Faraway Places resides in the spaces between the wild and the tamed, from orchid gardens and immense seas to caged birds and high alpine landscapes. It resists narrative and instead inhabits the residues of experience. It may be a private dictionary: “Those / who know the lore can use them / to find their way / in the world.” Haunted and searching, these poems navigate the distances between light and shadow, secrets and silence.
Between 1910 and 1940, Chinese immigrants to America were detained at the Angel Island Immigration Station in the San Francisco Bay. As they waited for weeks and months to know if they could land, some of them wrote poems on the walls. All the poems we have on record were found in the men’s barracks: the women’s quarters were destroyed in a fire.
Islanders imagines the lost voices of the detained women. It also tells stories of their families on shore, the staff at Angel Island, and the 1877 San Francisco Chinatown Riot. A blend of fact and fiction, politics and intimacy, these poems chronicle a forgotten episode in American history and prefigure today’s immigration debates.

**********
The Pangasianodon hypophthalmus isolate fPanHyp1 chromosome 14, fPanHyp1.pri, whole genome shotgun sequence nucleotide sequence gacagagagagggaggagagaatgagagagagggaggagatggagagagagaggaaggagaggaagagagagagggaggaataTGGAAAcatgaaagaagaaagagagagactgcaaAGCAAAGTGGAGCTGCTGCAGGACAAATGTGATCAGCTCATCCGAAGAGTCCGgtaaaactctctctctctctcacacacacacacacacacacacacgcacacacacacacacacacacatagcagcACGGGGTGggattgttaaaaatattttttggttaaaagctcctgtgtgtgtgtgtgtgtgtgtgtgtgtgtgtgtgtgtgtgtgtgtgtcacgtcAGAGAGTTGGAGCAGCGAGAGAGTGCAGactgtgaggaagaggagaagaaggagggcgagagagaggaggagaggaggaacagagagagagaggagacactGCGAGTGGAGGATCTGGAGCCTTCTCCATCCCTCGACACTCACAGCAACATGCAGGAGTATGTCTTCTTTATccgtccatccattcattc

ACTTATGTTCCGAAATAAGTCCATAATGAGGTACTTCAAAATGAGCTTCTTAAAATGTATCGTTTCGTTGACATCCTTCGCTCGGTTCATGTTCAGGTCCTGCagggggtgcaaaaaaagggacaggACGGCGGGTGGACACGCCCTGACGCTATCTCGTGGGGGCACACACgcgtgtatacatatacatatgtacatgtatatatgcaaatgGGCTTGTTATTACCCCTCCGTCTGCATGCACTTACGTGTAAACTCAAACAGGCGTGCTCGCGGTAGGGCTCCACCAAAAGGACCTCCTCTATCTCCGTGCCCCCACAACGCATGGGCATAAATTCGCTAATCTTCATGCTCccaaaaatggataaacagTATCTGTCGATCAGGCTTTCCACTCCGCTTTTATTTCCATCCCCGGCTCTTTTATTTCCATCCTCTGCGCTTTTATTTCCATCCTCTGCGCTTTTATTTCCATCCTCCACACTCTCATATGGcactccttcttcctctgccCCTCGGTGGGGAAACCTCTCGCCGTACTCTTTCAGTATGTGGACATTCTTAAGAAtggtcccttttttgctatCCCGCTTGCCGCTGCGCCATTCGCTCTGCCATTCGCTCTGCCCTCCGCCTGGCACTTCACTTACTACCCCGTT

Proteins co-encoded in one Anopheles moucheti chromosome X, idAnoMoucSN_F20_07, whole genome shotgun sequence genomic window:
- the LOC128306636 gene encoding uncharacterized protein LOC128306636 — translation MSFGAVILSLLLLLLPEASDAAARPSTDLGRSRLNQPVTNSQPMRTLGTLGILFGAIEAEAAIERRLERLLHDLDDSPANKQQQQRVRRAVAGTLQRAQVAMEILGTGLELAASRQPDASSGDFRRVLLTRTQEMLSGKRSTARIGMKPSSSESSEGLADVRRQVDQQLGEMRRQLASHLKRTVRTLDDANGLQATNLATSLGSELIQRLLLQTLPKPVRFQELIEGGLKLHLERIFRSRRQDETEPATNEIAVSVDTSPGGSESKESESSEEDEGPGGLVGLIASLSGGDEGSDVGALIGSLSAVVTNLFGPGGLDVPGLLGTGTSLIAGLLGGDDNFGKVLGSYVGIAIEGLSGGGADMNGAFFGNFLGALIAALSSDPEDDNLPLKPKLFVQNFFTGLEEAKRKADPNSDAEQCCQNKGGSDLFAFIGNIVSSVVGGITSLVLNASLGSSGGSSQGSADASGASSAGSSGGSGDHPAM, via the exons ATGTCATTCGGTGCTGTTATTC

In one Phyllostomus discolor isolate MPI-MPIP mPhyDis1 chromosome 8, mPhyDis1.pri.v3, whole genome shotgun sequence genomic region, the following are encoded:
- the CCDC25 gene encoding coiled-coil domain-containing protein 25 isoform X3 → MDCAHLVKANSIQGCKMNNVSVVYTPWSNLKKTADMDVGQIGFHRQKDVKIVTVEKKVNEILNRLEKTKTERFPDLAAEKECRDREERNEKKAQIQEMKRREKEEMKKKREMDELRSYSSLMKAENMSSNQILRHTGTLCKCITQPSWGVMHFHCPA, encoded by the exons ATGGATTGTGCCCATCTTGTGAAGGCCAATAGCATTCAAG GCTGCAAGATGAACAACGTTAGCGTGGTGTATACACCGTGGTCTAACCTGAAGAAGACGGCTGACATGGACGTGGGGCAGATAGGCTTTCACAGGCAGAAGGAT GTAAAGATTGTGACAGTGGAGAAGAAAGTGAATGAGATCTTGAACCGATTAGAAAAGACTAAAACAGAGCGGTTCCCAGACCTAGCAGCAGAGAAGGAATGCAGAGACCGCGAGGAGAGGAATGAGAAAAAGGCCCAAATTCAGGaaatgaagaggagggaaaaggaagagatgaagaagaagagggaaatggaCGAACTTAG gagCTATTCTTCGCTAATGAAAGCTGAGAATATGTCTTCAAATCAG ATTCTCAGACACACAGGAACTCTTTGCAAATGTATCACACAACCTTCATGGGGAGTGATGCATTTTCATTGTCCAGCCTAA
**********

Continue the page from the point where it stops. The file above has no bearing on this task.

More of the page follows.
In between seeing and saying. In between shadow and fire. The voices and words in Islanders honor the bodies of women disappeared from history, reminding us how it is that America has always been standing on the bodies of those it swallowed whole. In the lost voices of Chinese women detained at Angel Island we have the chance to yet hear something from the ruins: song. – Lidia Yuknavitch
These poems are imagined out of ash—script written on walls of a detention building that burned down and took the record with it. Teow Lim Goh would have those voices back, voices from the barracks, voices at the gates, on sea crossings to China, on bay crossings to San Francisco, amid riots and in cold examination rooms, in a brothel, in a prison shower, in rooms of privilege and power, challenging readers to navigate layered tone and intersubjectivity, all of it staged at the theatre of lost history, recovered. – Chris Ransick
Book artist Gail Watson and I made a selection of these poems into a gorgeous artist book, The Walls Speak.
Jenny Holzer features some of these poems in White Light, her permanent LED installation in San Francisco’s Transbay Transit Center.